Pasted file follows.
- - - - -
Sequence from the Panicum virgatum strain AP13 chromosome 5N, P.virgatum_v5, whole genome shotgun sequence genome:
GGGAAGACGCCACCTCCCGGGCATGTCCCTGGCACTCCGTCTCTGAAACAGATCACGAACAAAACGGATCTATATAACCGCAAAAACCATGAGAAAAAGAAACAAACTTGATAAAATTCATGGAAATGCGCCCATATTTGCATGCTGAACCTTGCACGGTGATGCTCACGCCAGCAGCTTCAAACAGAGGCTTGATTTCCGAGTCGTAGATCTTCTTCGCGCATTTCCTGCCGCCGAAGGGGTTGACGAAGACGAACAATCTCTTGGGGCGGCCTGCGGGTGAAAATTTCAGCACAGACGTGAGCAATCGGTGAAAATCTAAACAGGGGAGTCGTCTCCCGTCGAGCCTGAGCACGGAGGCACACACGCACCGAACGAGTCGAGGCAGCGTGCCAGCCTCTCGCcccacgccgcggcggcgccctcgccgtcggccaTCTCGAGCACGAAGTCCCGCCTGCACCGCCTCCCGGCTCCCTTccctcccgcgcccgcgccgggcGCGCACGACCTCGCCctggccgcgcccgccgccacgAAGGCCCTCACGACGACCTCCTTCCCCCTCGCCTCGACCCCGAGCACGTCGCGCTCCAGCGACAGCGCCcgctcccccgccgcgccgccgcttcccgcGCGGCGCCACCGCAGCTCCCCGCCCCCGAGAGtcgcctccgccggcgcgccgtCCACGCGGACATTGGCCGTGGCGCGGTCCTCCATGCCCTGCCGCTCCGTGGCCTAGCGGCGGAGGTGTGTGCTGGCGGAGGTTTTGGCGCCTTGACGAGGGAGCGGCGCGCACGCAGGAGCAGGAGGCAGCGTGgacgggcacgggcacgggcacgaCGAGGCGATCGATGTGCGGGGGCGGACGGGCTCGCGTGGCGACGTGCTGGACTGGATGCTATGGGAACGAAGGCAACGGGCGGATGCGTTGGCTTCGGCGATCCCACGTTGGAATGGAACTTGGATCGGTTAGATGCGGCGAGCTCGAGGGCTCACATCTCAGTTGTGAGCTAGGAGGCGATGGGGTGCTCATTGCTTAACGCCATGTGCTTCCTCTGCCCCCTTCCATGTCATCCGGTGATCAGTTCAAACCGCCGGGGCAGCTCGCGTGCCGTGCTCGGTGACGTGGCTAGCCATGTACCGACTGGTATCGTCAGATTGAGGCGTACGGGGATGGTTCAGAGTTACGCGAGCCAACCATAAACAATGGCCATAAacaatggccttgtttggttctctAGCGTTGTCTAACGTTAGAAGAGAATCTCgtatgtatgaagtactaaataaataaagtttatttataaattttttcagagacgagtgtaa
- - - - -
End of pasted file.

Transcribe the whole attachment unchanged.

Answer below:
Sequence from the Panicum virgatum strain AP13 chromosome 5N, P.virgatum_v5, whole genome shotgun sequence genome:
GGGAAGACGCCACCTCCCGGGCATGTCCCTGGCACTCCGTCTCTGAAACAGATCACGAACAAAACGGATCTATATAACCGCAAAAACCATGAGAAAAAGAAACAAACTTGATAAAATTCATGGAAATGCGCCCATATTTGCATGCTGAACCTTGCACGGTGATGCTCACGCCAGCAGCTTCAAACAGAGGCTTGATTTCCGAGTCGTAGATCTTCTTCGCGCATTTCCTGCCGCCGAAGGGGTTGACGAAGACGAACAATCTCTTGGGGCGGCCTGCGGGTGAAAATTTCAGCACAGACGTGAGCAATCGGTGAAAATCTAAACAGGGGAGTCGTCTCCCGTCGAGCCTGAGCACGGAGGCACACACGCACCGAACGAGTCGAGGCAGCGTGCCAGCCTCTCGCcccacgccgcggcggcgccctcgccgtcggccaTCTCGAGCACGAAGTCCCGCCTGCACCGCCTCCCGGCTCCCTTccctcccgcgcccgcgccgggcGCGCACGACCTCGCCctggccgcgcccgccgccacgAAGGCCCTCACGACGACCTCCTTCCCCCTCGCCTCGACCCCGAGCACGTCGCGCTCCAGCGACAGCGCCcgctcccccgccgcgccgccgcttcccgcGCGGCGCCACCGCAGCTCCCCGCCCCCGAGAGtcgcctccgccggcgcgccgtCCACGCGGACATTGGCCGTGGCGCGGTCCTCCATGCCCTGCCGCTCCGTGGCCTAGCGGCGGAGGTGTGTGCTGGCGGAGGTTTTGGCGCCTTGACGAGGGAGCGGCGCGCACGCAGGAGCAGGAGGCAGCGTGgacgggcacgggcacgggcacgaCGAGGCGATCGATGTGCGGGGGCGGACGGGCTCGCGTGGCGACGTGCTGGACTGGATGCTATGGGAACGAAGGCAACGGGCGGATGCGTTGGCTTCGGCGATCCCACGTTGGAATGGAACTTGGATCGGTTAGATGCGGCGAGCTCGAGGGCTCACATCTCAGTTGTGAGCTAGGAGGCGATGGGGTGCTCATTGCTTAACGCCATGTGCTTCCTCTGCCCCCTTCCATGTCATCCGGTGATCAGTTCAAACCGCCGGGGCAGCTCGCGTGCCGTGCTCGGTGACGTGGCTAGCCATGTACCGACTGGTATCGTCAGATTGAGGCGTACGGGGATGGTTCAGAGTTACGCGAGCCAACCATAAACAATGGCCATAAacaatggccttgtttggttctctAGCGTTGTCTAACGTTAGAAGAGAATCTCgtatgtatgaagtactaaataaataaagtttatttataaattttttcagagacgagtgtaa